Lanthanum Aluminate Low Magnification

Perovskites are generally characterized by large covalently bonded, closely packed structures that appear cubic and have an atom with a significantly smaller atomic radius located at the center. When electrical fields are applied to perovskites, the smaller, central atom can move within the crystal lattice without breaking bonds. Lanthanum aluminate is not itself a superconductor, but is of great interest to the scientific community because it is well suited as an epitaxial substrate for growing thin films of related superconducting materials. For instance, buckminsterfullerenes, nicknamed buckyballs, are 60-carbon alkenes that are capable of superconducting at relatively high temperatures and can be grown as thin films on lanthanum aluminate substrates. Current techniques for growing perovskite thin films on lanthanum aluminate substrates include metal oxide chemical vapor deposition (MOCVD) and molecular beam epitaxy (MBE).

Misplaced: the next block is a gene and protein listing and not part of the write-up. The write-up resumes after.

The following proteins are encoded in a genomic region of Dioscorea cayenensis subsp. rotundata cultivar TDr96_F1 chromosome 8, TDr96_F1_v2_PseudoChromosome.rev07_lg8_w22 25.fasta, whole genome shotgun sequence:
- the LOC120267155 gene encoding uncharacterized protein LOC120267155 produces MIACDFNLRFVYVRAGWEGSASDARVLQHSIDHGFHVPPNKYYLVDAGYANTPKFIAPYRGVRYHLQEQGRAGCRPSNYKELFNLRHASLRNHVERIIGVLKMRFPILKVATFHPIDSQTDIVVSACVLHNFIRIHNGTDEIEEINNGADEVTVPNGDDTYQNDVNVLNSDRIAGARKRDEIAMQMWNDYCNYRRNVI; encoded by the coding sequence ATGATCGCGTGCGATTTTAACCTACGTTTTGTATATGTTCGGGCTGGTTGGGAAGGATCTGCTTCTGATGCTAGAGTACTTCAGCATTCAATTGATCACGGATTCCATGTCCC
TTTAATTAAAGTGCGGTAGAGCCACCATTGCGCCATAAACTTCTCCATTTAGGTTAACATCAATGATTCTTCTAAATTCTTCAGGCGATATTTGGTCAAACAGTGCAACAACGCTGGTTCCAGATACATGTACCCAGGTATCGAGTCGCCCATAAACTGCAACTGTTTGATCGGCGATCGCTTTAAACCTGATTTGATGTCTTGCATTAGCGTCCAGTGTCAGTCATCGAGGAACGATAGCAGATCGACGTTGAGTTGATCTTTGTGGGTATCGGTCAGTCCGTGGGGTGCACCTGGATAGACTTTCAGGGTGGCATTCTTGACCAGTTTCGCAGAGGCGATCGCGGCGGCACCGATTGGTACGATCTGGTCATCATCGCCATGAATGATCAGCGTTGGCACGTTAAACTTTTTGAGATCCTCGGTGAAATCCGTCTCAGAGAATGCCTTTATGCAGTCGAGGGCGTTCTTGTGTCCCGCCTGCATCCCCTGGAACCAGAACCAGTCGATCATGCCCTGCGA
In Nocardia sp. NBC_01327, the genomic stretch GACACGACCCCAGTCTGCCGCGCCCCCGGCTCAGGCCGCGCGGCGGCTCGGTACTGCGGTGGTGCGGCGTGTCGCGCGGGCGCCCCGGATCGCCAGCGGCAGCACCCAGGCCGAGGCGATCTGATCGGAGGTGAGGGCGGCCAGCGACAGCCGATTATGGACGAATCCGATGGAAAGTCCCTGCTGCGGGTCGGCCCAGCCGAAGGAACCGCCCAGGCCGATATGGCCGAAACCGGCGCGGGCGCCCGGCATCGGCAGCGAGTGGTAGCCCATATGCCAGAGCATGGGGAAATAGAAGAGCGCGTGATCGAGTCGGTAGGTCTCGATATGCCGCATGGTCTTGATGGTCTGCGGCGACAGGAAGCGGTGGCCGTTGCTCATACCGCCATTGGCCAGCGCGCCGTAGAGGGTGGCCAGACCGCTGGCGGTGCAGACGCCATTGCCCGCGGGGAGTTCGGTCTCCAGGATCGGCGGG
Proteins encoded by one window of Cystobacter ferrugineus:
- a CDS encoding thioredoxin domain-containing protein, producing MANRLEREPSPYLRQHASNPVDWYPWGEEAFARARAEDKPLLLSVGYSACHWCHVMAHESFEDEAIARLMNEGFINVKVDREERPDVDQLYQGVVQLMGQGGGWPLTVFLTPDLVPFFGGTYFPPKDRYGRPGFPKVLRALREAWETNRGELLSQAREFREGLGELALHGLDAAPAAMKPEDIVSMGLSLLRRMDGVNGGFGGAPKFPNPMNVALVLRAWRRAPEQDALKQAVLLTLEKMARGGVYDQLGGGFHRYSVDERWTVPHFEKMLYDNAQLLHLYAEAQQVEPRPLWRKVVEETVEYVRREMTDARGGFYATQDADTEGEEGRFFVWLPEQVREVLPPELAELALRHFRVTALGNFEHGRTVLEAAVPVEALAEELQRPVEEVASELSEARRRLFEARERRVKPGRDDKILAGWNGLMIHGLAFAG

© 1995-2013 by Michael W. Davidson and The Florida State University. All Rights Reserved. No images, graphics, software, scripts, or applets may be reproduced or used in any manner without permission from the copyright holders. Use of this website means you agree to all of the Legal Terms and Conditions set forth by the owners.
This website is maintained by our
Graphics & Web Programming Team
in collaboration with Optical Microscopy at the
National High Magnetic Field Laboratory.
Last modification: Monday, Jan 05, 2004 at 06:18 PM
Access Count Since September 19, 1995: 19864
Microscopes provided by:
Visit the Nikon website. Visit the Olympus Microscopy Resource Center website.